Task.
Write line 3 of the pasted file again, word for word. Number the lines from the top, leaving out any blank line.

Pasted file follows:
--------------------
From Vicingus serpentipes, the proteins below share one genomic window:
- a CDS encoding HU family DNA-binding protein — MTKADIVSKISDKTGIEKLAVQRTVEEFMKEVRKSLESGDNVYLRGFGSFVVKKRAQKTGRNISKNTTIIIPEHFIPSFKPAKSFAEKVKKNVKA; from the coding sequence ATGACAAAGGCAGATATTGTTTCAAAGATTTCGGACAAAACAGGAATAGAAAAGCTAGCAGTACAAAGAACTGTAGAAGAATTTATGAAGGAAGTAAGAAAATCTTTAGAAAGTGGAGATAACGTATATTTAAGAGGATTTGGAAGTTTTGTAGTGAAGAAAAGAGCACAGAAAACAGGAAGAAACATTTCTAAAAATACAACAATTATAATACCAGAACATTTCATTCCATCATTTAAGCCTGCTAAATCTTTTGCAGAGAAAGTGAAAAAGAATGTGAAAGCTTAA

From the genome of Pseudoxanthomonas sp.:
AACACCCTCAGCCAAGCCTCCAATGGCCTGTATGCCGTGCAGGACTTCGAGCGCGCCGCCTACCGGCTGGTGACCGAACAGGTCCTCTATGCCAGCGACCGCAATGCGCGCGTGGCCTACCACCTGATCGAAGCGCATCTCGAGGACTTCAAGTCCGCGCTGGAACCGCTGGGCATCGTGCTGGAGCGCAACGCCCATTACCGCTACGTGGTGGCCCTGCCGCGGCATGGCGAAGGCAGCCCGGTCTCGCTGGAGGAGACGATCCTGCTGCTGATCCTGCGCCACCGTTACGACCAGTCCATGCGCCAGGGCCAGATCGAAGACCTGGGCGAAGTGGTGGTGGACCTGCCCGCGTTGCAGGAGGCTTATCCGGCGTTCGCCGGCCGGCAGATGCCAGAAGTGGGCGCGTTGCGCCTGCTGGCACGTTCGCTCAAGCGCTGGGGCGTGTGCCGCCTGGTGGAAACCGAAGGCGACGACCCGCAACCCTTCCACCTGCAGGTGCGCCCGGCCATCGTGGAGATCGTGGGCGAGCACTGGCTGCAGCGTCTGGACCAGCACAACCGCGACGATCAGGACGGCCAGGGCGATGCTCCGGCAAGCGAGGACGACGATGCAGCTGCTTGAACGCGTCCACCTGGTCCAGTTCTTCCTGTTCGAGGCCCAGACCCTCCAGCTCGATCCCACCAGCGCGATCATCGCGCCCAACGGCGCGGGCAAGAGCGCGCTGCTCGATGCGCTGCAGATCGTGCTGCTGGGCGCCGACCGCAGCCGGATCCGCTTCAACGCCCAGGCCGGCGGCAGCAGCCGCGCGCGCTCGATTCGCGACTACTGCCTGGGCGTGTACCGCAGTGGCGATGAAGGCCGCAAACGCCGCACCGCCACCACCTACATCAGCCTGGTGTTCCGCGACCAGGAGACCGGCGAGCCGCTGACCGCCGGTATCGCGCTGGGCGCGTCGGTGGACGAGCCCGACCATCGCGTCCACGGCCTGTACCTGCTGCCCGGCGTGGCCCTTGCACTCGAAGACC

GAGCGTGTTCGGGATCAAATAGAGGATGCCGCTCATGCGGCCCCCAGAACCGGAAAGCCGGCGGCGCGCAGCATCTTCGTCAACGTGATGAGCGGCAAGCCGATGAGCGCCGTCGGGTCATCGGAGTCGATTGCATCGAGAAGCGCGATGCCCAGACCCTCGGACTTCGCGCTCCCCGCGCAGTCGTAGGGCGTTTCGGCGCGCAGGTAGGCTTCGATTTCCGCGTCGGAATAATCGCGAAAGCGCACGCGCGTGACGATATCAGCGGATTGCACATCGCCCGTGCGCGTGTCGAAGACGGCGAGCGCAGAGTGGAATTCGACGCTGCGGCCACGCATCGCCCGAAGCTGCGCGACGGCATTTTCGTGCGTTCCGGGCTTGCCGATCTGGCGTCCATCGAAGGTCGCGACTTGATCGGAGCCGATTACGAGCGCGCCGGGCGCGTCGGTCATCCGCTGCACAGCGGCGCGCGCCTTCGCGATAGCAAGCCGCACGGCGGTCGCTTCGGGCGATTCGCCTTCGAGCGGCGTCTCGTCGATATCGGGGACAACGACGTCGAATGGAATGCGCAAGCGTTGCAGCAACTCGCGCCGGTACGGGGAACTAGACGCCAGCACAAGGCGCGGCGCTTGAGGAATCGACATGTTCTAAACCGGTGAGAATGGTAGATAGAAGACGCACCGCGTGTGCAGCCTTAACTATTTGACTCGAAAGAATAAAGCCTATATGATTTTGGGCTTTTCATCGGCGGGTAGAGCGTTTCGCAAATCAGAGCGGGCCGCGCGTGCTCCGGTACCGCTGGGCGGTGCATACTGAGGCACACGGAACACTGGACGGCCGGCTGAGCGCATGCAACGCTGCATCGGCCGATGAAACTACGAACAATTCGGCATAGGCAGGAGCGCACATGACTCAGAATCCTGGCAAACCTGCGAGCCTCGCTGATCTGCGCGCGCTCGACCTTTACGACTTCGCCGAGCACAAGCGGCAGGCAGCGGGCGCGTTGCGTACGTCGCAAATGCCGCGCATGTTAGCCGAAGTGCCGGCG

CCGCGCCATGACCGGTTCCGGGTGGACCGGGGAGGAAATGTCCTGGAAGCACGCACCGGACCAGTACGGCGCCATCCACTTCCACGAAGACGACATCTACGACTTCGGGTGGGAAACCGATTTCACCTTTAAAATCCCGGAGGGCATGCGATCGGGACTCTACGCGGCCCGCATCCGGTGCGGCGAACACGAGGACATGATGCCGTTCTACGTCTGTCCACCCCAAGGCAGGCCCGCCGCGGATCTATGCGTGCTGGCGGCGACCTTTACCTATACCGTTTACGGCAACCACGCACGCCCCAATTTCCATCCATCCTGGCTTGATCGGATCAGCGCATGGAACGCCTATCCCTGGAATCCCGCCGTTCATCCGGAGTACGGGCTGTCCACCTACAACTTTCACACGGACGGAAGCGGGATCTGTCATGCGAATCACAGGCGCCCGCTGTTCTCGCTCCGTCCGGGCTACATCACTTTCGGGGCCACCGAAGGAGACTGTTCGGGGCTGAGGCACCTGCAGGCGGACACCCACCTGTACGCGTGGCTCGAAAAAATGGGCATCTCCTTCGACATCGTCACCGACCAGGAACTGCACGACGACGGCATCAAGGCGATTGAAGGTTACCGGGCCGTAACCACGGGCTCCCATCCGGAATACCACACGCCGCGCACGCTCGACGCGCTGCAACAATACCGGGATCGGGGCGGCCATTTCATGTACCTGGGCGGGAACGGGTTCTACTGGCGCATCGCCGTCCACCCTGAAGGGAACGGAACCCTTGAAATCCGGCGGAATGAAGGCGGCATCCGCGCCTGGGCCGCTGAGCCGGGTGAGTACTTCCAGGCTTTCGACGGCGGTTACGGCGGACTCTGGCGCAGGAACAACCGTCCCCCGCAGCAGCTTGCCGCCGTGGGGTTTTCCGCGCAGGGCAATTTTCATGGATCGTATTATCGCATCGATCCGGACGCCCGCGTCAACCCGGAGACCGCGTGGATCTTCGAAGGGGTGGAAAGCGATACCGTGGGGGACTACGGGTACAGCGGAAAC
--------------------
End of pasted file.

From the genome of Pseudoxanthomonas sp.: